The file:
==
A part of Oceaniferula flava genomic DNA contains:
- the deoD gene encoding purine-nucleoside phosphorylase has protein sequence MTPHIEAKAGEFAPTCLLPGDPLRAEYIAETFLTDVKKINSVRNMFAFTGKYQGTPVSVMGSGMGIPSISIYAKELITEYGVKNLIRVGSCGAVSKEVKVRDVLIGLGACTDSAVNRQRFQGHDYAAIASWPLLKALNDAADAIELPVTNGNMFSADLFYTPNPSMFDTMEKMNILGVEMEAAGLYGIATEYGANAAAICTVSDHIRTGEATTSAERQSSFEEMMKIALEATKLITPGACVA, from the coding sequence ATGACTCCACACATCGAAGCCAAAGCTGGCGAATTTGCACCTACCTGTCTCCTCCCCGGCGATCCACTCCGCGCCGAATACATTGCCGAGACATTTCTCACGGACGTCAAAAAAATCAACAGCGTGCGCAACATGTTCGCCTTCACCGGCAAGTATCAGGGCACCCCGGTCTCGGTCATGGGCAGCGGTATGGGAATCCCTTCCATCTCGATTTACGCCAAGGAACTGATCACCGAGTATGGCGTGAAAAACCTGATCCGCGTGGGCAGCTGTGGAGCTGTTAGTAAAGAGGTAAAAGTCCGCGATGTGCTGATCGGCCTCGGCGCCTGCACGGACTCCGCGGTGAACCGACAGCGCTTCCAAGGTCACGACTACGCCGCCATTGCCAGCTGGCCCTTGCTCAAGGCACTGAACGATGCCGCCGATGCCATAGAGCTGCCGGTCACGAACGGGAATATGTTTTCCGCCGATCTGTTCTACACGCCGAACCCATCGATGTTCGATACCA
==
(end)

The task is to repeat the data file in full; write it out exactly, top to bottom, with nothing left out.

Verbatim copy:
A part of Oceaniferula flava genomic DNA contains:
- the deoD gene encoding purine-nucleoside phosphorylase has protein sequence MTPHIEAKAGEFAPTCLLPGDPLRAEYIAETFLTDVKKINSVRNMFAFTGKYQGTPVSVMGSGMGIPSISIYAKELITEYGVKNLIRVGSCGAVSKEVKVRDVLIGLGACTDSAVNRQRFQGHDYAAIASWPLLKALNDAADAIELPVTNGNMFSADLFYTPNPSMFDTMEKMNILGVEMEAAGLYGIATEYGANAAAICTVSDHIRTGEATTSAERQSSFEEMMKIALEATKLITPGACVA, from the coding sequence ATGACTCCACACATCGAAGCCAAAGCTGGCGAATTTGCACCTACCTGTCTCCTCCCCGGCGATCCACTCCGCGCCGAATACATTGCCGAGACATTTCTCACGGACGTCAAAAAAATCAACAGCGTGCGCAACATGTTCGCCTTCACCGGCAAGTATCAGGGCACCCCGGTCTCGGTCATGGGCAGCGGTATGGGAATCCCTTCCATCTCGATTTACGCCAAGGAACTGATCACCGAGTATGGCGTGAAAAACCTGATCCGCGTGGGCAGCTGTGGAGCTGTTAGTAAAGAGGTAAAAGTCCGCGATGTGCTGATCGGCCTCGGCGCCTGCACGGACTCCGCGGTGAACCGACAGCGCTTCCAAGGTCACGACTACGCCGCCATTGCCAGCTGGCCCTTGCTCAAGGCACTGAACGATGCCGCCGATGCCATAGAGCTGCCGGTCACGAACGGGAATATGTTTTCCGCCGATCTGTTCTACACGCCGAACCCATCGATGTTCGATACCA